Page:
1. Adding some additional G-Code to the end of my prints that does additional retraction has helped immensely. It helps ensure that filament isn’t getting left in the hot end to cool down at the end of a print.
2. When using blue painter’s tape, I find it best to give it a slight sanding with very fine sand paper.
3. Gallon size Freezer Zip-Loc bags & extra desiccant are your friend. The freezer bags tend to hold up a little better than standard bags.
maintenance is KEY
I have to disagree with you about the firmware updates. Updates can improve performance, add features, and also increase safety. You obviously need to make sure you prepare and weigh the pros and cons before you update. There is a risk of ‘bricking’ a printer when you update, but you run that risk updating your phone or computer. Educate yourself ahead of time, and you should be fine.
How do you perform a cold pull with a Bowden setup? Impossible I think!
I have a Bowden setup on my MPSM v1. I remove the set screw holding the bowden to the top of the heat sink. Then I do a few cold pulls. Once I am done, I put everything back together, and “Bob’s your Uncle”!
All I have to do now is win one & I can put all these practices to good use lol
No new articles since the 11th…
Any new articles coming soon? Contest has you comment & look at articles, hard to do when there are no new ones
Thanks for the tips!
This is a very interesting article, thanks for the information =)
I’ll be honest.. I did most of this stuff before I even made it to 1500 hours but still good tips. Heck I did a cold pull on the 4th or 5th day of owning my 3d printer lol..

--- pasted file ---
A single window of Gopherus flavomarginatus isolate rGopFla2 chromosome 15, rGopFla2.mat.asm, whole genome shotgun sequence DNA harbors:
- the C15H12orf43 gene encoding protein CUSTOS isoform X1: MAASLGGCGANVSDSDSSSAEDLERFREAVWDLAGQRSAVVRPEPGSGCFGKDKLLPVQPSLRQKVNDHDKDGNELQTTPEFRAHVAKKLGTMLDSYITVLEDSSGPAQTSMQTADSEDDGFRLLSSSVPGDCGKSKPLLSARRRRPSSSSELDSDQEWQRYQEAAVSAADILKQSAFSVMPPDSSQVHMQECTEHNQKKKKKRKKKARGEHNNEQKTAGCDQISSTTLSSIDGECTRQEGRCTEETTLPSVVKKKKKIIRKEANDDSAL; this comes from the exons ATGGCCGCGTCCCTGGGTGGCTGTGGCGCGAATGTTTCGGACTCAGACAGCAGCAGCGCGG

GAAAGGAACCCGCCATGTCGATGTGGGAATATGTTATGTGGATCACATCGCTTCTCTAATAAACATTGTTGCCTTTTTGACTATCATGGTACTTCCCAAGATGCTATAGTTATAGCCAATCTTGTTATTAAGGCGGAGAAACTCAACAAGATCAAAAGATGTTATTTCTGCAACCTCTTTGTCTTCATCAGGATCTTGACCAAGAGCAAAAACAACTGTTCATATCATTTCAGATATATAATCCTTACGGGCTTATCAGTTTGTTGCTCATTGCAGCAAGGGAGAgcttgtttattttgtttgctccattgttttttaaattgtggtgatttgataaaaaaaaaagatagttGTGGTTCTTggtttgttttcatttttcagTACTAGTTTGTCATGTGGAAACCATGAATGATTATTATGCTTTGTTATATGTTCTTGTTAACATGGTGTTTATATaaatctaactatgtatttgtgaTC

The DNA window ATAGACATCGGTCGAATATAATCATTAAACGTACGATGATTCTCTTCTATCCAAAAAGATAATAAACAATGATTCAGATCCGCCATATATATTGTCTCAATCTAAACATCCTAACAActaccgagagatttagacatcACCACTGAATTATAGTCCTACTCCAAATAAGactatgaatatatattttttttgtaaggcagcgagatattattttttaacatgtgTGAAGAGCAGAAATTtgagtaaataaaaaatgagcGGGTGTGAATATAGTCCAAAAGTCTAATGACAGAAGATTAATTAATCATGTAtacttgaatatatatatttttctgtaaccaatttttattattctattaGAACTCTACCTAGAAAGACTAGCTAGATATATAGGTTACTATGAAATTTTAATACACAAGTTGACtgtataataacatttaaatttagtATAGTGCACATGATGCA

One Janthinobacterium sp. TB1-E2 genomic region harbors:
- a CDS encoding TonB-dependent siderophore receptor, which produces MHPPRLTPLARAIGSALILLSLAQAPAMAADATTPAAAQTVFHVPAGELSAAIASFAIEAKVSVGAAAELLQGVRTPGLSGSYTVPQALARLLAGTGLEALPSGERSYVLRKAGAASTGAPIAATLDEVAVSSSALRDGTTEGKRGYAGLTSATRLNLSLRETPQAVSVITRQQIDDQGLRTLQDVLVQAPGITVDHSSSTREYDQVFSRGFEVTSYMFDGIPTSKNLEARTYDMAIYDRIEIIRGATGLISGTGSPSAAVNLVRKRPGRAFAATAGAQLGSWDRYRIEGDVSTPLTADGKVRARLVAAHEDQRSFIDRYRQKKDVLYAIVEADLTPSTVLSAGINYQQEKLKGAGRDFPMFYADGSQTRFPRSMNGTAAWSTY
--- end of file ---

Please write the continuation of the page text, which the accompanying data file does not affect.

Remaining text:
No new articles in weeks…
I’m working three more. Plus I have reviews coming!
I think the site admins here are trying to take on too much at once. There are several sites that I believe they operate as well. (hacks.today, addgeeks.com, gocryptly.com, etc.) I think they are spread too thin, and as such some of the sites go through lulls where there are no updates. Then other times, there are new articles every day. If you are new to the site, I definitely recommend going back through some of the older articles. There are some pretty informative articles by Stan Baldwin and Nathan Cox.
Still no new articles… Agree they may be too thin, they want us to browse & comment for daily entries on the contests but they dont supply new material to look at
No new articles in weeks! wonder whats up?
No articles in a LONG TIME, whats up with that?
Two of our staff members (me for one) have been off for quite a while due to personal reasons. We will try to be back on in full force again next week.
Daniel, I definitely feel your pain with personal reasons keeping you from work. I think the bigger issue is the feeling of “radio silence” on the site. I quick post to let the community know what’s up would go a long way. The maker community in general has always been very open and understanding. So I will leave you with a quote from Dr. Evil…
“Throw me a freaking bone here… I need the info.”
It’s a great article and very useful, thank you
Important information that all 3D printer owners have to hear.
Thanks for this article. Very helpful information